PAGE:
Although conservationists argue that accelerating soil erosion will make those productivity gains short-lived and illusory, the facts speak otherwise. Most of the world’s worst soil erosion problems are the result, not of modern high-yield farming, but of attempts to use low-yield, traditional agricultural techniques on fragile soils.30
Studies by the U.S Department of Agriculture, the University of Minnesota’s Soil Sciences Department, and economist Pierre Crosson of Resources for the Future all conclude that, at current erosion rates, heavily farmed soils in the United States might lose 3 to 10 percent of their inherent fertility over the next 100 years. Such small losses are sure to be more than offset by continued improvements in agricultural productivity even if no new conservation techniques are adopted. As Crosson noted:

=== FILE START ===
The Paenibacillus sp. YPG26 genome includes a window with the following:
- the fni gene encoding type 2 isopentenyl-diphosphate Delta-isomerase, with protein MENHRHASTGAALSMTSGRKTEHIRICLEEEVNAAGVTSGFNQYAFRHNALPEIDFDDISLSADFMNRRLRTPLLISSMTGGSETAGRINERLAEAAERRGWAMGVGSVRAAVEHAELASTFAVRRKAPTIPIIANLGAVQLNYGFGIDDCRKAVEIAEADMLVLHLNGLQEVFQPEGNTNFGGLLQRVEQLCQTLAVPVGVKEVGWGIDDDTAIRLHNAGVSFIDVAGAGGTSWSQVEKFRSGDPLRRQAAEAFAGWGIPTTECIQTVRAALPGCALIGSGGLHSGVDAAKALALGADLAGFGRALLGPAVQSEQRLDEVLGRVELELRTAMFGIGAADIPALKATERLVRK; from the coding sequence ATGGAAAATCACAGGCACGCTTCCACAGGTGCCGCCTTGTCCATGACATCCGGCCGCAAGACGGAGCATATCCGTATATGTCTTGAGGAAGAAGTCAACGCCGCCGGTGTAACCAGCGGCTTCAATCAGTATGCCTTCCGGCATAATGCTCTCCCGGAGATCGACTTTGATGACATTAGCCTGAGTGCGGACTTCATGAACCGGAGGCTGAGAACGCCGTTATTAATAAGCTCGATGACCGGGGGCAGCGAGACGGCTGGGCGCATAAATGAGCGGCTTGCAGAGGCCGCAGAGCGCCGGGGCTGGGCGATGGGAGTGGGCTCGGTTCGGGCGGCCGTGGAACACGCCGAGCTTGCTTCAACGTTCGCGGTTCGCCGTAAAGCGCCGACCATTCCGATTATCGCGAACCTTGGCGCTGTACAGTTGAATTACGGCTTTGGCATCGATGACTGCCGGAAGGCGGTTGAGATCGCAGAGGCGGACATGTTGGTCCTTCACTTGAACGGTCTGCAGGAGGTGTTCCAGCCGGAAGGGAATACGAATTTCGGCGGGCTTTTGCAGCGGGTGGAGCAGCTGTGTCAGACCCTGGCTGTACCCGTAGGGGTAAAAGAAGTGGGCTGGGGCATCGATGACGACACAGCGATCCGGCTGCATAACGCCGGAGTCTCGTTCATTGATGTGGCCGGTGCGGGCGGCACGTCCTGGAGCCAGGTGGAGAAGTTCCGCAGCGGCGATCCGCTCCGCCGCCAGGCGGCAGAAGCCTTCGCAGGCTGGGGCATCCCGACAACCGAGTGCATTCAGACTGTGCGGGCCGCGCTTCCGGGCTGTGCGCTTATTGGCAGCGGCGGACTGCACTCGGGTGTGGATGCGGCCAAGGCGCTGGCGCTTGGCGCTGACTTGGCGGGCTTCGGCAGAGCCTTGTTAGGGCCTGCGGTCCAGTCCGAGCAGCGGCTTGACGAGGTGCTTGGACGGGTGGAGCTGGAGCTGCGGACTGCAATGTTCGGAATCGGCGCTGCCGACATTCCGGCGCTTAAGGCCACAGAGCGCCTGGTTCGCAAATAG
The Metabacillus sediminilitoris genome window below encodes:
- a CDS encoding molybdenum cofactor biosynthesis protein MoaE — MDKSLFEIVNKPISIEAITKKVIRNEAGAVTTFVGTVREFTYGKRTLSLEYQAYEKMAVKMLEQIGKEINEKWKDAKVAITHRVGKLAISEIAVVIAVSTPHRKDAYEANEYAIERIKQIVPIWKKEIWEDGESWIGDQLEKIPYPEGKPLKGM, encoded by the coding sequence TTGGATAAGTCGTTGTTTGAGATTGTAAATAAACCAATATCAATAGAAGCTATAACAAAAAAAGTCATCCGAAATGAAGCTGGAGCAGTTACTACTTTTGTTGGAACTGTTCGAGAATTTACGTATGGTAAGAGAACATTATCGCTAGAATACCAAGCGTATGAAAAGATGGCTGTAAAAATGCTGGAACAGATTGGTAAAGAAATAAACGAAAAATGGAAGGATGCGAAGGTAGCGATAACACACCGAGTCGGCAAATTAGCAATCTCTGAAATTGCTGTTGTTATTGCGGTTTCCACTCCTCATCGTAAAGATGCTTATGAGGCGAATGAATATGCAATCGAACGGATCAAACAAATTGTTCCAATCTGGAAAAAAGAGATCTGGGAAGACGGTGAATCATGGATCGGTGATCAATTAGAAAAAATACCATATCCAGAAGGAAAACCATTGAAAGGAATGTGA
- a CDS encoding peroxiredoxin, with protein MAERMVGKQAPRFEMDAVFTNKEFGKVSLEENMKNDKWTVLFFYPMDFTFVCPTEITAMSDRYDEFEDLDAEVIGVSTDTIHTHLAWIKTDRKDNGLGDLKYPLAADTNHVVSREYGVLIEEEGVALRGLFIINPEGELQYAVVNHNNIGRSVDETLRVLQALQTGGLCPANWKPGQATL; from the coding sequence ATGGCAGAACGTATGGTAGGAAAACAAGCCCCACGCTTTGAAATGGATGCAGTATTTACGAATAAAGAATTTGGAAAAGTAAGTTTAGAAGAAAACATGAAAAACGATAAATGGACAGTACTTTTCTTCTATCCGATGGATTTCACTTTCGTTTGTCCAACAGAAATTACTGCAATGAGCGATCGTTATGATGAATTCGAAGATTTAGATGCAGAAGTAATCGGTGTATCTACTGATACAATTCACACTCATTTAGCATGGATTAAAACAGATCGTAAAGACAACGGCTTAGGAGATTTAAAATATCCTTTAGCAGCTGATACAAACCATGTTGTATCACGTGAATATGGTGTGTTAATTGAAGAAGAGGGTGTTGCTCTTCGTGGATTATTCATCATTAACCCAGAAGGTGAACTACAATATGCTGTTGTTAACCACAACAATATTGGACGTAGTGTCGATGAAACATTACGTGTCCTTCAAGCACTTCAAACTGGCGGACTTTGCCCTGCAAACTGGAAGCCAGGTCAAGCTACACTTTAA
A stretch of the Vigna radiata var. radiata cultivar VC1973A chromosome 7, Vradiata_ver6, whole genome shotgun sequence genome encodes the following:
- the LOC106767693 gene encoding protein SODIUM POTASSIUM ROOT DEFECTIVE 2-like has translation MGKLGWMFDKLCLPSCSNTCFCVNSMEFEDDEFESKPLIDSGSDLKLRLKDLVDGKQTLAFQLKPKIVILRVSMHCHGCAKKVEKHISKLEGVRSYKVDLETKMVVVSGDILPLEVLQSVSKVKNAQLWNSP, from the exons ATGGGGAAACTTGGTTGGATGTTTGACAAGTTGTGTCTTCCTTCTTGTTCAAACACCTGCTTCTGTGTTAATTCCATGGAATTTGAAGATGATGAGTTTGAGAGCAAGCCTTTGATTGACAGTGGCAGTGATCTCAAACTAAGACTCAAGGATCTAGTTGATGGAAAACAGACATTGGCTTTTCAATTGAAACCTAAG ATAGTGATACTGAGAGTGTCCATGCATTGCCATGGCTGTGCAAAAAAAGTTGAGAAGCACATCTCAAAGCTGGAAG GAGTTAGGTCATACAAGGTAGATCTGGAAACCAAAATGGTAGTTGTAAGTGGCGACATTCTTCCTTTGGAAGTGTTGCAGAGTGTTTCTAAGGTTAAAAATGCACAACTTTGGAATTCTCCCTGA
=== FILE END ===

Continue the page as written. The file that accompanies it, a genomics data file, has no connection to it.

- The success of the new [high-yield] technologies strongly suggests that erosion damage to soils in the main crop- producing regions of the country was not and is not as severe as is sometimes claimed. Soil scientists have acknowledged that even severely eroded soil can be restored to high productivity with investments of human skill and other resources, even though they may seem to forget this when they make pronouncements about the erosion threat. Continuation of present rates of erosion throughout most of the next century would pose no serious threat to the productivity of the nation’s soils.
The fear that mankind is rapidly deforesting the globe has arisen on and off ever since the 18th century. Yet precious little evidence, other than anecdotes, has ever been advanced to support that lamentably widespread belief.